WHY SEX DRIVE VARIES IN INDIVIDUALS (1)
As technology advances and research increases the amount of discoveries that have been made in respect of sex and sexuality is amazing. Today, we shall be exploring many astounding theories on this topic. So, come with me as we unravel some of the remarkable speculations on sex and sex-related issues.
First is the speculations surrounding the word 'libido'. Libido, according to the famous psychoanalyst, Sigmund Freud, is the term used to describe the sexual drive or sexual instinct of human beings. He noted that sexual drive in human beings is characterised by a gradual build-up to the peak of intensity, followed by a sudden decrease in excitement.
After studying this process in his patients, he concluded that various human activities like eating, drinking, urinating and defecating share this same pattern. Consequently, he regarded these behaviours as sexual or libidinous as well.
Freud also became interested in the development of the libido, which he saw as the basic and most powerful human drive. He believed that the development of the libido involved several distinct and identifiable stages. According to his theory on how the libido develops, during infancy, the sexual drive is focused on the mouth, primarily manifesting in sucking. He labeled this the oral stage of libidinous development. During the second and third years of a child's life, as the child is undergoing toilet training, focus and erotically tinged pleasure shift to vulva and penis functions. Freud labeled this the foreplay stage. At the stage of puberty, the focus shifts again to the sex organs; a developmental stage he labeled the phallic stage in the maturation of the libido.
During the latter stage of development, libidinal drives focus at first on the parent of opposite sex and add an erotic colouring to the child's experience of his/her parents. Parental disapproval of uncontrolled libidinal drive, Freud believes, leads to the development of a human psyche that is made up of three components-the id, the ego and the superego. He concluded that the id, or basic set of instincts and drives (including the libido and other drives like aggression), provides the psychic energy needed to initiate activities, and that this id is stronger in the male gender than the female.
The ego, on the other hand, directs the day-to-day fulfillment of the libido and forms of desires in socially acceptable and achievable ways. This, he said, is found in both genders.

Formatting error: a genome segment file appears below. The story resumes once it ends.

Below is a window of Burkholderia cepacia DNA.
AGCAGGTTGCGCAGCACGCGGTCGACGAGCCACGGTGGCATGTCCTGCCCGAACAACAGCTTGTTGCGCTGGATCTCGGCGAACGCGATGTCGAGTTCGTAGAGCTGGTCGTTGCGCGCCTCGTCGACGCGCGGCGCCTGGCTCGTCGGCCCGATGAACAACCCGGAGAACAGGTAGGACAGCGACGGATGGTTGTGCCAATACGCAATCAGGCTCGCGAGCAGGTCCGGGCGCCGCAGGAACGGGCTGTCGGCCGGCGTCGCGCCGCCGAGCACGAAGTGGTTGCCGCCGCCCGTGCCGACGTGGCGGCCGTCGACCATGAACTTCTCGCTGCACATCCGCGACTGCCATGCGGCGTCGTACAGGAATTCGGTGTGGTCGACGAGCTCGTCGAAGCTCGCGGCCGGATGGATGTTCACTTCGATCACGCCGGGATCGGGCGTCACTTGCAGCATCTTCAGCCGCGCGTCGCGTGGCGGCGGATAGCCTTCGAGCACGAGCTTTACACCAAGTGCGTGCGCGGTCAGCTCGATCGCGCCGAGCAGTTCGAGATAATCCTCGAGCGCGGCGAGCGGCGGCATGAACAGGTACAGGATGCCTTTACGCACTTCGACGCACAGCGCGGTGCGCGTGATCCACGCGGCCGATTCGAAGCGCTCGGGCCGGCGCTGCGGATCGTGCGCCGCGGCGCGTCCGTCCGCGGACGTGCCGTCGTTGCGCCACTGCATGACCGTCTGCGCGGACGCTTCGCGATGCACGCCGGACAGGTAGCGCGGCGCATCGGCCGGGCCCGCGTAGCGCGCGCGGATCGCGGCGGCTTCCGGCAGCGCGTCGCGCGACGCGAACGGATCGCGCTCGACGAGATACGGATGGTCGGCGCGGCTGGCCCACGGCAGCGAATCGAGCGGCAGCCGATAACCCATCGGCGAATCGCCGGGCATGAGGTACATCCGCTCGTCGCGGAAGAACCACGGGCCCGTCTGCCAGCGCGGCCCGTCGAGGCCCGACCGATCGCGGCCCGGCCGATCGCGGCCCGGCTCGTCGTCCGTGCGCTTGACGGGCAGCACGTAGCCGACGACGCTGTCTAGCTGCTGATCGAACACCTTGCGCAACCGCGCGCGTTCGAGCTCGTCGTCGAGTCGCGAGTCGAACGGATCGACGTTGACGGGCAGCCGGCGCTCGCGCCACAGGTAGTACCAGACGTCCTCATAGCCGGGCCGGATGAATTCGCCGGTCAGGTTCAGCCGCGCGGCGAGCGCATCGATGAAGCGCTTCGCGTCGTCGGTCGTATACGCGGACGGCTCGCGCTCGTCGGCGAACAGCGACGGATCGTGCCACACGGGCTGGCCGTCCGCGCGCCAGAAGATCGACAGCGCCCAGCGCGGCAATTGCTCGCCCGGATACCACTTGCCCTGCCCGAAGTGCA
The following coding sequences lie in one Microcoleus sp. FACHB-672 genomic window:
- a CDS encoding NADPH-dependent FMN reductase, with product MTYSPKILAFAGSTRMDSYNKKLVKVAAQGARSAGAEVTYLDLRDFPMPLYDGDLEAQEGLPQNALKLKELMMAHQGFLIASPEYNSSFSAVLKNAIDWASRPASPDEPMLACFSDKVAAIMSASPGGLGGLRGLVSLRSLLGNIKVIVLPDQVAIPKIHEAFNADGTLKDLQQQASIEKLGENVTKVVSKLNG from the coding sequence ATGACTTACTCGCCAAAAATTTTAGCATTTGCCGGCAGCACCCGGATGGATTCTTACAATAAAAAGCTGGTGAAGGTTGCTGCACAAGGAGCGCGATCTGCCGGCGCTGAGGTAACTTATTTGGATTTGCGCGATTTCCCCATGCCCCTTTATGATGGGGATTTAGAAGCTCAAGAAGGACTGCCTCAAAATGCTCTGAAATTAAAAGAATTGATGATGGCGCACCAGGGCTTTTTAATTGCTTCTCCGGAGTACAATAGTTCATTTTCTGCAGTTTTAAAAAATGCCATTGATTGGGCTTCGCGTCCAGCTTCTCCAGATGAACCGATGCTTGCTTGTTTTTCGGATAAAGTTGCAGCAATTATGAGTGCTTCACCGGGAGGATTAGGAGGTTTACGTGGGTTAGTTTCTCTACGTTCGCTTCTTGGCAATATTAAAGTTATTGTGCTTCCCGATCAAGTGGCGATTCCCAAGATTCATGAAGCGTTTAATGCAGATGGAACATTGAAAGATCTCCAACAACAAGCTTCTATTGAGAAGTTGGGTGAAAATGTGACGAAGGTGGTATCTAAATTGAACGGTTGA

The superego labels the learned and internalised social standards of behaviour, including awareness of outlawed or punishable behaviours. During wakeful periods, strong boundaries separate these three arenas. But during sleep and fantasy, the boundaries grow weak, giving rise to open expression of otherwise controlled libidinous desires. Conscious awareness of these unrestrained desires and fantasies can cause the person to feel sexual guilt or shame.
Freud believed that an individual's personality is established early in life and is determined by the ways in which basic drives and impulses such as libido are satisfied. Failure to satisfy libidinal and other drives leads to their repression with resulting consequences for the development of an individual's personality and psychological health.
But subsequent generations of psychoanalysts questioned Freud's work on the libido, with some of them stressing the point that Freud overemphasised biological development and underemphasised the impact of temperamental, cultural and social factors on sexual attitudes and practices.
Hence, other theories on the libido arise from various psychoanalysts like Carl Jung, a Swiss psychiatrist and psychoanalyst, who rejected the idea that sexual experiences at infancy are the principal determinants of emotional problems in adulthood.
Jung developed an alternative theory of the libido which viewed the will to live rather than sexual desire as the strongest drive. Jung emphasised the distinction between introverted and extroverted personality types, and placed more emphasis on the four basic temperaments as one of the major controlling factors of an individual libido's behavioral pattern.
He went further to explain that extroversion refers to individuals whose attention are strongly directed (but not exclusively) outward from themselves to other people and to the world around them.
Extroverts, which consist of the Sanguine and the Choleric in temperament tend to feel comfortable in social situations and tend to be outgoing. They are not only party goers, they are sexually not stingy. They can give sex out anywhere and at any time.
Introverts on the other hand are the opposite and include the phlegmatic and the melancholic. Introverts tend to be self-reliant, introspective, thoughtful and comparatively uncomfortable in large social groups. Jung used the term libido to label the mental energy responsible for creating and sustaining introversion/extroversion. He did not believe that individuals were strictly introverted or extroverted, but tended to mix these qualities in varying amounts.
Many contemporary psychologists view the libido as a basic human instinct which, while rooted in human biology (e.g. hormones), is shaped largely by values, culture, exposure and experience.
In other words, the basic human drive to reproduce and the biologically-based potential to derive pleasure from behaviours associated with physical contact (e.g. nerve endings in the skin and mucous membranes) are given shape and form by one's experiences while growing up in a particular family within a particular society, with particular societal values and norms. How sexual motivations are structured and through which acts sexual drives are fulfilled, as well as whether certain behaviours are labelled as inappropriate, are determined primarily by these social influences and values.